This is my review of Ghostwritten by David Mitchell.
Ghostwritten defies an accurate description of what it is really about, but seems best summarised as nine – or ten -short stories, each with a strong sense of place and well-developed main characters. Mitchell is very versatile and ultra-imaginative, so he can transport us from Japan to Hong Kong, then Mongolia, Russia, London and so on, with some ingenious plots, good sense of comedy, very humorous dialogues, yet also situations of great tension and menace, heightened because we know the author is ruthlessly prepared to destroy any character to serve the drama – although he seems to have a soft spot for his "nicer" creations.
The stories are loosely connected – in some cases these links could be missed, so that part of the fun is looking out for a familiar character or an event from a previous tale. Often, disproportionately serious outcomes arise from minor or random events.
Then there are the ghosts. I may have failed to notice them all but they take various forms: the mischievous poltergeist pestering the corrupt financial lawyer in Hong Kong, or the wise spirit in the Chinese Tea House Tree which turns out to be the transmigrating force which hops from body to body in Mongolia. Then, there is the charming London drifter perhaps on the brink of "facing up to responsibility" who is quite simply a ghostwriter for minor celebrities.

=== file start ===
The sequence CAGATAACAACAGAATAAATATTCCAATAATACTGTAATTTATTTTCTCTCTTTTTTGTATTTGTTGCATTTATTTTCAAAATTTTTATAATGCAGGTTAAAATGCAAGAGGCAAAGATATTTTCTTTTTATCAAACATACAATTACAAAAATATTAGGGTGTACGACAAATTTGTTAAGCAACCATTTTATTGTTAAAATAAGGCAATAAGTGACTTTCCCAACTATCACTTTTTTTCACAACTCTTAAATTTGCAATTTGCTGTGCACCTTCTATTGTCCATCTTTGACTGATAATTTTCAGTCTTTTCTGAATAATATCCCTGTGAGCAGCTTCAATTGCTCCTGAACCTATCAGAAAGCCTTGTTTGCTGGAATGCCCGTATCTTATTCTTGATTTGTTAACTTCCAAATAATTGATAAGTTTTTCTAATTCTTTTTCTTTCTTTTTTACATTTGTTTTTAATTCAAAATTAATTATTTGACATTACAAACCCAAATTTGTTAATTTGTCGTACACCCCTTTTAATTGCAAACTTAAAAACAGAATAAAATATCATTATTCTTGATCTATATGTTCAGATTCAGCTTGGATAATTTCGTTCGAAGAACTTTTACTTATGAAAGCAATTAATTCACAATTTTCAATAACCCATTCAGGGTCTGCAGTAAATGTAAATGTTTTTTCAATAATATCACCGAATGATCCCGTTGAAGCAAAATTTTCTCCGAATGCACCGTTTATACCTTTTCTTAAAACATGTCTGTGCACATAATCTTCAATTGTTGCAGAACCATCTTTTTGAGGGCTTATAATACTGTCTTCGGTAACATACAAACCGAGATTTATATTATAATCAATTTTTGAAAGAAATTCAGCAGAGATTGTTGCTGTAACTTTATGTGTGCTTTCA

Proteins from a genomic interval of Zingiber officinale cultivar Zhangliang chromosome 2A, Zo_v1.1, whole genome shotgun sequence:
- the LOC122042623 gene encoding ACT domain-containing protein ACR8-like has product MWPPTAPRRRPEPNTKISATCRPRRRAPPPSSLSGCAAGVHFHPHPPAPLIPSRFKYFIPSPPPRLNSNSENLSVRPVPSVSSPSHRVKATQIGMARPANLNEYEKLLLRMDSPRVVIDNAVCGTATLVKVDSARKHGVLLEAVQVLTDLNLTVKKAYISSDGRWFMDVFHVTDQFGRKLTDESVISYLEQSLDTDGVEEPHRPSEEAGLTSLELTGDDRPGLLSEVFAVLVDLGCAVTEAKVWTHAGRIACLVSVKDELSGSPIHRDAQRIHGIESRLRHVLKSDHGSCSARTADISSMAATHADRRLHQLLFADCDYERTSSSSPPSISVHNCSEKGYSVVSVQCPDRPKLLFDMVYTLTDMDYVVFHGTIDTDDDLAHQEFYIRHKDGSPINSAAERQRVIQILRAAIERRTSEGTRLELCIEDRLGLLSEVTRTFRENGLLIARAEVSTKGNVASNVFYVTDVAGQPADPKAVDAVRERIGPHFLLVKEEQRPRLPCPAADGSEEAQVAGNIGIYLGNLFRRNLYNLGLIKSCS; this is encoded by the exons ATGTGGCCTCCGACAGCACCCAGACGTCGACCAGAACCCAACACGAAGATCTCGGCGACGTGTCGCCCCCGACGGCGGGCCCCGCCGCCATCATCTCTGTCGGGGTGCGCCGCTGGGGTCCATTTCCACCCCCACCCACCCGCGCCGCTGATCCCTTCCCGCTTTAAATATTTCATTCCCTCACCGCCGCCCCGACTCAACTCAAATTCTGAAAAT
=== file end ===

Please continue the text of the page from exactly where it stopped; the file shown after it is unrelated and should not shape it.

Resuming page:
I was not always certain what purpose these ghosts served, and if you do not care for Sci-fi or magic realism, the paranormal aspect may be unappealing. The parts where I for one lose patience are where, say, the state of the migrating "non corpa" is analysed and "explained" with a kind of "ludicrous logic". Likewise, the AI taking control of the world's computerised defence systems is "over the top". Yet, I agree with those impressed by Mitchell's prescience. I had to check that the publication date preceded 9/11, the weapons of mass destruction and invasion of Iraq. I suppose that Reagan's "Star Wars" may have triggered the writer's imagination.
As a set of short stories, "Ghostwritten" is brilliant – well-written, creative and diverse in style and coverage.
As a novel, the whole seems less than the sum of the parts. I think this is because some of the links between stories are so tenuous. Also, although the stories are page turners (different styles will appeal to different readers), they oblige you to work hard mentally, getting to grips with a set of people and situations, only to end inconclusively (not necessarily a criticism) and force you to start afresh. This is not conducive to the kind of coherence, progression or "structure" a novel requires.
Also, although technically very clever and clearly sincere in, say, questioning our current values and misuse of resources, and the evil of one regime imposing ideas on others, I do not feel that Mitchell has the kind of clear, insightful message that a "great" novel might convey. Individual characters are often too busy wisecracking and being too clever by half to be genuinely moving.
This book is definitely worth reading, and may merit greater prizes than it has won, for its originality and skilful writing.